By Kris Kerzman , Published September 01 2013
Concordia art exhibit uses Instagram to define happiness
She singles out one in particular.
“That’s my dad on the tractor,” Pepera says.
If that sounds like an snapshot from a family album or a standard shot found scrolling through an online photo stream, you’d be half right. That photo of Pepra’s dad hangs in an art gallery, but it came from her Instagram account.
Specifically, it’s part of a new, ongoing exhibition at Concordia College’s Cyrus M. Running Gallery that is filling its walls with submitted Instagram photos from audience members. The exhibit, “From a Cup to Instagram: Art and Social Engagement in the 21st Century,” is on display at the gallery through Sept. 22.
Pepera is assembling the show along with fellow art history senior Lauren Johnson and Concordia art professor Susan Lee. But the exhibition isn’t a finished thing put on display; it’s more of a participatory experience. The public can have their images added to the wall by tagging Instagram photos with #happycord, and Pepera and Johnson will then print them out and hang them up.
The idea came from discussion in Lee’s museum studies about doing something a bit outside the norm, Pepera said.
“We really liked the idea of engaging with the viewer and challenging them with the notion of ‘what is art,’ ” Pepera said.
Lee added that they wanted to introduce the notion of snapshot photography as a new element of art history.
“We wanted to challenge this notion that art is for the few,” Lee said. “With something like this, everyone can participate.”
In addition to the photos, the display has an atmosphere created through “happy” songs suggested by audience members, a place to write a word or phrase that evokes happiness, and a place for two people to sit and have a structured conversation about happiness.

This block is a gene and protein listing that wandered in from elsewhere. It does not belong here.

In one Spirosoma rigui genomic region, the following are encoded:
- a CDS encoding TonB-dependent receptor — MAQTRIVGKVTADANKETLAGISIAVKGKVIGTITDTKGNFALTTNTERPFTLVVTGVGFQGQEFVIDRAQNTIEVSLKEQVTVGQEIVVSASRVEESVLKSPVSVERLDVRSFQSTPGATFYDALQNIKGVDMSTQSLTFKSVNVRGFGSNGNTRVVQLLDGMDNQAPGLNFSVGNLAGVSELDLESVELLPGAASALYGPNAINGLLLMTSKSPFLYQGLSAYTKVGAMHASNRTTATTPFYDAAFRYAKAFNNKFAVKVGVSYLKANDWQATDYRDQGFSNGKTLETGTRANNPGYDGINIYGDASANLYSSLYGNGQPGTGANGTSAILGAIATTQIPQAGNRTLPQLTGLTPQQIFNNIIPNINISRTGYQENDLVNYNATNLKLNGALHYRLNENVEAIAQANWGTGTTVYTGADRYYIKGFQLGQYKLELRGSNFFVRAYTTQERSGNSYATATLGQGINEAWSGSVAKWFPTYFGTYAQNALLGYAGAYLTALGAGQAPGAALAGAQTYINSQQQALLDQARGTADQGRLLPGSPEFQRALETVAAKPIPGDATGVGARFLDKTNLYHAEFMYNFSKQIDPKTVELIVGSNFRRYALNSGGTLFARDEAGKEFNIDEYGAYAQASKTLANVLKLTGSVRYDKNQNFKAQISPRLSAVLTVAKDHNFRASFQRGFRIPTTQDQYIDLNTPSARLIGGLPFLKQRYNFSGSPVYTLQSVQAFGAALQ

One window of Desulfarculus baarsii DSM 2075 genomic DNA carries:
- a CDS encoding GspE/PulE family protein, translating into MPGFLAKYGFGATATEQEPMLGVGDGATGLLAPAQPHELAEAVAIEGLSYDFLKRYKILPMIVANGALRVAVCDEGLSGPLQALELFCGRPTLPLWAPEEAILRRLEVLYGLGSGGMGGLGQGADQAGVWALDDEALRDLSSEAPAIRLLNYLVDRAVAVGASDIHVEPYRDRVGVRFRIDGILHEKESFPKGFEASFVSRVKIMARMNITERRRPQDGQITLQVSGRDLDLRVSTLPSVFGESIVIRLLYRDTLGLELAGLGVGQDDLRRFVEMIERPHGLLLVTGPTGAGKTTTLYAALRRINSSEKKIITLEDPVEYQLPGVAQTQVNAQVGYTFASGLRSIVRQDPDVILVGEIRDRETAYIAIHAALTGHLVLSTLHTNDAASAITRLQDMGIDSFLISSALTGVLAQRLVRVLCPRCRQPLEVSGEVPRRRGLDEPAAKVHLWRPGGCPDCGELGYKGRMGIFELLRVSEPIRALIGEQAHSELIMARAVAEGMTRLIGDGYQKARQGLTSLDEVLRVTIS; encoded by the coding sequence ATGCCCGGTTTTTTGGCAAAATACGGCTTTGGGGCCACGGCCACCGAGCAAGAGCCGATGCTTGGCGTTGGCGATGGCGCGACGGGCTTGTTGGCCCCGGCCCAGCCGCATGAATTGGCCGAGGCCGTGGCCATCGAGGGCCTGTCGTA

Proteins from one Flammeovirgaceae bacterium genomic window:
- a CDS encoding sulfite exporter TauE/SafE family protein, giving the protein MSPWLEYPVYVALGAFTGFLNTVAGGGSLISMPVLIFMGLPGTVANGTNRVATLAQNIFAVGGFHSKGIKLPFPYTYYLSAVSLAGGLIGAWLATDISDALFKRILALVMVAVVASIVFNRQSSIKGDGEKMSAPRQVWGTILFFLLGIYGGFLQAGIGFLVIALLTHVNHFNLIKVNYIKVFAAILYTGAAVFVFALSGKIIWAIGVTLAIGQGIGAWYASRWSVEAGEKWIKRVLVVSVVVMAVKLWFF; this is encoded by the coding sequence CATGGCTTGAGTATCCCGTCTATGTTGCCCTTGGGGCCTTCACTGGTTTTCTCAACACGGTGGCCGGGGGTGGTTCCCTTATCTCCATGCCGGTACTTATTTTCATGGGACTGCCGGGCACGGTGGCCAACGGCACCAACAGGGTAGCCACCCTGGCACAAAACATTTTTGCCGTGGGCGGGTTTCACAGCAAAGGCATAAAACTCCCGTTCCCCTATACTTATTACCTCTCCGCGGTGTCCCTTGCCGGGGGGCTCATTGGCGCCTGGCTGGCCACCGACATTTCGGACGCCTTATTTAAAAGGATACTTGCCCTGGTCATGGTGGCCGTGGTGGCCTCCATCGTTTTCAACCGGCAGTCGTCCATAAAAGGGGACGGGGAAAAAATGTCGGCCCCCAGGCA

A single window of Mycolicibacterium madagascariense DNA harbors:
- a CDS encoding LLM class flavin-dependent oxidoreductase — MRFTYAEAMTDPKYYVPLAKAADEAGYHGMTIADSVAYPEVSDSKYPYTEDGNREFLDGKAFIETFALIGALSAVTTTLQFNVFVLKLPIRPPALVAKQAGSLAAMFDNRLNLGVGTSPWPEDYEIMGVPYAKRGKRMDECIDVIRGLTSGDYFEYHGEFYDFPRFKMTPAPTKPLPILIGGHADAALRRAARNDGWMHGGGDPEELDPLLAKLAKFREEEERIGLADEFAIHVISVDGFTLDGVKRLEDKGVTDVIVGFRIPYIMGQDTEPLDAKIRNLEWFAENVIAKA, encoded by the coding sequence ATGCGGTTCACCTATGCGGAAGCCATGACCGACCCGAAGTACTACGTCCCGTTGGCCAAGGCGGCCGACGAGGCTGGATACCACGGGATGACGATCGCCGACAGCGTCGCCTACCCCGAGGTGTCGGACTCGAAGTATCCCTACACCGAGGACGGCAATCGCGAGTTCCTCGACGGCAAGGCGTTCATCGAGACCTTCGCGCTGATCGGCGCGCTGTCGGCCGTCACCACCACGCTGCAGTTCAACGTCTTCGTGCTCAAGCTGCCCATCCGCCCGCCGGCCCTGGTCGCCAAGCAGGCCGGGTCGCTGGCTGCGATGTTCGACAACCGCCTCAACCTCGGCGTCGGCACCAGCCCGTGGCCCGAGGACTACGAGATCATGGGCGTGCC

The exhibition coincides with Concordia’s Faith, Reason and World Affairs Symposium scheduled for Sept. 9 - 11, which is also themed around happiness.
The two students were moved to try their hand at this kind of exhibit thanks to the influence and consultation of North Dakota State University art department chairman Michael Strand, who has presented these kinds of participatory social projects for the past several years. The Concordia show includes documentation and objects from Strand’s “Cuplomacy” project, which passed a cup Strand made between four faith leaders across the United States.
Strand said that expanding his idea of social practice art work meant the Concordia organizers needed to go beyond having his work displayed, so he asked Pepera and Johnson to roll up their sleeves and try a project themselves.
“They’re harvesting information in a new way with this idea they came at independently, which is cool,” Strand said.
In addition to his involvement with the Concordia event, Strand will also give a presentation on his work as part of the symposium.
Collaborating with other artists and curators on such projects is an experience he’s still getting used to, but this experience has been “really healthy,” Strand said.
“There have been multiple levels of involvement. I loved the idea of working with Concordia and their students and having our institutions working together,” he said.
Lee echoed his sentiment and talked about the impact Strand’s work is having not only in the area, but nationwide.
“His work is very engaging, the way it breaks us out of the gallery environment,” she said.
This article is part of a content partnership with The Arts Partnership, a nonprofit organization cultivating the arts in Fargo, Moorhead and West Fargo, and its online publication, ARTSpulse. For more information, visit http://theartspartnership.net/artspulse.